Edina Bronya (Elmina Christmas) is celebrated every first Thursday of the year in January by the people of the Edina Traditional Area in the Central Region of Ghana. Historically, Edina (Edena) or Elmina was an aboriginal Guan settlement that developed out of the ancient Eguafo State. Edina/Elmina became the second place of European landing in 1472 after the Portuguese had earlier landed on the shores of Yabiw in 1471. Currently, the people of Elmina, after many years of socio-political and cultural immersion with the Mfantse now identify themselves as Mfantsefo (Fante people).
Origin of the Festival
It is related that Edina Bronya is a product of globalisation which resulted from Elmina’s contact with Europeans. Hence, this festival is a mixture of indigenous nsagu da afehye “libation making day festival” of the aboriginal Guan-Mfantse Elmina, and the localised Christmas performance inherited from the Dutch. It is said that the Portuguese who reigned on the Gold Coast from 1472 was finally defeated by the Kankan abrofo (Dutch) in 1637. This paved the way for the Dutch to gain control of the Elmina Castle.
Elmina oral tradition asserts that the Dutch who had become the new European power on the coast to strong liking to the celebration noticed nsagu da ritual. The Dutch realised that the nsagu da bore semblance to a New Year festival in their country (Dutch Christmas) where parcels were exchanged on Boxing Day, 26th of December (Ocran 2015). They found that a token of gifts was exchanged between the Chiefs and the Asafomba “war groups/militia groups” and also amongst families during nsagu da. Thus, the Dutch in seeking to identify with the local people attempted a process of enculturation. Consequently, during the period of the Nsagu festival; the Dutch deployed a gift-giving strategy of hanging parcels at reasonable distances on boats at sea and asking the natives who could swim to reach the boat to claim ownership of the gifts. The Dutch borrowed this strategy from the Portuguese before them. This idea of swimming to get a get in Christmas became bronya, which is a contraction of boro/bor “to swim” and nya “get” or “to get.” Thus, Bronya became the Akan-Mfantse/Twi name for Christmas. The Dutch having superimposed their Christmas festivities over the local nsagu da, the Edina Bronya emerged as the new festival of the people of Elmina.
Time and days of celebration
In Edina Bronye starts with nsagu da meaning libation pouring day. It is celebrated over four days, Thursday to Sunday with a dual purpose; first, to usher in the New Year transcribed as the first Thursday in January of the Western calendar. The second was to thank the ancestors for blessings, protection and to ask the same through prayers ritualized by libation pouring as denoted by the name of the festival.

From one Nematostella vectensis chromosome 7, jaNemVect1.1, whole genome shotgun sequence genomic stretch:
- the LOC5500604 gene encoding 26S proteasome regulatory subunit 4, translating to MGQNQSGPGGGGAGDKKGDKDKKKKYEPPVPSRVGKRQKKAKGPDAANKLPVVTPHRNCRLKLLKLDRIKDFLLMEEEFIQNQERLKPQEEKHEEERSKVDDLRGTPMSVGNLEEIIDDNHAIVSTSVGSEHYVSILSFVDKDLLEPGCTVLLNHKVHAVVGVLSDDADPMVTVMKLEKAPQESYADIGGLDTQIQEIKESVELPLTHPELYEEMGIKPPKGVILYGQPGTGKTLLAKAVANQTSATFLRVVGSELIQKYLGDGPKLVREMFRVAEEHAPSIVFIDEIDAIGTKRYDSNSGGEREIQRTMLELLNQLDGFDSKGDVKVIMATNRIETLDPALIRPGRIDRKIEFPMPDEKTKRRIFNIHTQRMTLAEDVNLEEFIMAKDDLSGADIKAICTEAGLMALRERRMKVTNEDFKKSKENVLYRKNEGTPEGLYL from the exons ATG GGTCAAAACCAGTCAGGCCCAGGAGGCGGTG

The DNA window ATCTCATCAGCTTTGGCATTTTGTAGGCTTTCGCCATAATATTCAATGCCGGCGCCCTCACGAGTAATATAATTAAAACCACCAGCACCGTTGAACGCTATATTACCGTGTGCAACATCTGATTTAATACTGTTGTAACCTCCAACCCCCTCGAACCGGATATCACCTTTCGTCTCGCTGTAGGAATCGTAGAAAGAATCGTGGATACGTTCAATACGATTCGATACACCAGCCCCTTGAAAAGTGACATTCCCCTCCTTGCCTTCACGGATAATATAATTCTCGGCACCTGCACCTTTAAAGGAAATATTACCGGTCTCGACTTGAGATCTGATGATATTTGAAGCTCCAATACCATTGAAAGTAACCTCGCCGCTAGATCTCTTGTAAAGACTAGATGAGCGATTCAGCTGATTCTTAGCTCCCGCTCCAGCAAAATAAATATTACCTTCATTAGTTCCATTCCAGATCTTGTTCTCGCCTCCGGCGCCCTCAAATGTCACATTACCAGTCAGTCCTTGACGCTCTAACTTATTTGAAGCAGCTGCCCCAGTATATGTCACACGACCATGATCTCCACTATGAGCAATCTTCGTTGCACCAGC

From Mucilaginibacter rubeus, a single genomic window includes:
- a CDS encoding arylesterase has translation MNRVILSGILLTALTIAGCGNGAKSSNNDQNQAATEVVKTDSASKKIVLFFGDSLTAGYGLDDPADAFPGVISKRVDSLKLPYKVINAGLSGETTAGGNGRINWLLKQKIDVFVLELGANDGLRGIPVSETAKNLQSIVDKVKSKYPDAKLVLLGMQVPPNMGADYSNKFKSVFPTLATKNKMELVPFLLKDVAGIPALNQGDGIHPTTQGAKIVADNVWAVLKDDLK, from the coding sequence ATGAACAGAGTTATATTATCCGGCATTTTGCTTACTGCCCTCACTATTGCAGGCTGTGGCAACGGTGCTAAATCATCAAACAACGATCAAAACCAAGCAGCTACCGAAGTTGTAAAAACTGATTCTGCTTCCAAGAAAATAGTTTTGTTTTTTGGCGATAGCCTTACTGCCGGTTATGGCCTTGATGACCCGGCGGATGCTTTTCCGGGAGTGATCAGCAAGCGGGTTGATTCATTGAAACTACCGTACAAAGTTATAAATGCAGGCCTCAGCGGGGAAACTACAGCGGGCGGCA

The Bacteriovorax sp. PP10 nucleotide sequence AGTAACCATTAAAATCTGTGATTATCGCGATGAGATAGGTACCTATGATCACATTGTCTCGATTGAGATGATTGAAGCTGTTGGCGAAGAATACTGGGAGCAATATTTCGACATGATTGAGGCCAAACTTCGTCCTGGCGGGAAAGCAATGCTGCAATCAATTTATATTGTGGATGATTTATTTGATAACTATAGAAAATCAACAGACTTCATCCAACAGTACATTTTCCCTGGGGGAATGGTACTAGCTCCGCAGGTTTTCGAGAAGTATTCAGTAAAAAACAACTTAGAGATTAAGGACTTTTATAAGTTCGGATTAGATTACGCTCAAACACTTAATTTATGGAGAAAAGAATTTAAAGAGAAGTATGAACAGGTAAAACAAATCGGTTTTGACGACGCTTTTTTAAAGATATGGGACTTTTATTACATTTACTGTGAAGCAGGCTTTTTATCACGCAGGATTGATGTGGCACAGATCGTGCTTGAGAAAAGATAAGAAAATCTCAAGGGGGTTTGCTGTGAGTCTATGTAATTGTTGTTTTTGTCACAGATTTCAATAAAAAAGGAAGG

Ocran (2015) explains that two days before celebrations, which is Tuesday, Alata Manfo (corrupted from Banfo) Asafo Company or the No.6 parade the streets of the town bearing flags captured from defeated Fante states, specifically Anomabo. There is also a procession with the victory flags accompanied by songs of ridicule to taunt defeated states and dare to come for the flags. The war between Elmina and Mfantse, led by the Anomabo emerged as the result of the support that Elmina gave to the Asante in their southern campaign of 1806/7 in which the Mfantse were defeated. It was Elmina that assisted the Asantes by sharing intelligence with the Asante. This brought Elmina their nickname, Elmina kɔnkɔnsa “Elmina the gossip.” Colonial records record that Jan Niezer, Mulatto from Elmina sold some of the Mfantse captives.
Still on the festival, on Wednesday, Eyampafo Asafo aka No.7 displays the victory war flags captured on the seashore. The belief is that the flags bear the spirit and strength of the specific warrior group. Indeed, the flagbearer is accompanied by two armed men. Following the display of flags on the seashore, one of the flag-bearers protected by spiritual concoctions is shot at to demonstrate prowess. The warrior groups then row across the sea to where the chiefs and elders sit in state to wish them a happy new year. The chiefs in turn respond with warm wishes for the New Year and offer a token of gifts. This action signifies the end of the year.
On Thursday to the first Sunday of the Year, which is the actual libation pouring day or Nsagu da, as early as 4:00 pm, there is wailing by elderly women in each family household, which is a symbolical performance in remembrance of all those who have died. This continues for about an hour and a half. The actual libation pouring rite, then begins at 8:00 or 8:30 pm at the individual households meetings and this is referred to as ekor yɛ do or akor do meaning oneness or unity. The Abusuapanyin calls the names of each dead family member through libation to come and eat and drink with the living. After that individual family members present drinks along with special requests such as those looking for children, cure from specific ailments, and liberation from financial difficulties.
A general durbar is held on Saturday by the chief and elders of the town to discuss development projects for the traditional area. The occasion is then climaxed by merrymaking to usher in the New Year. The festival also epitomises as a site of memory for renewal, periodically refreshing religious history for what was in reality and has to be in vivid conception. As a site of memory, the acceleration of history garnered by value-displacing variables of modernity does not see the light of the day.
Brown, Emmanuel Joseph Peter. Gold Coast and Asianti Reader, Book II. (London: A. Brown and Sons, Ltd. on behalf of the government of the Gold Coast Colony, 1929).
Ocran, Benedict Ekow. “Edina Bronya as a Lieux de Memoire: Developmental Inferences.” Research on Humanities and Social Sciences, Vol.5, No.12, (2015): 2224-5766.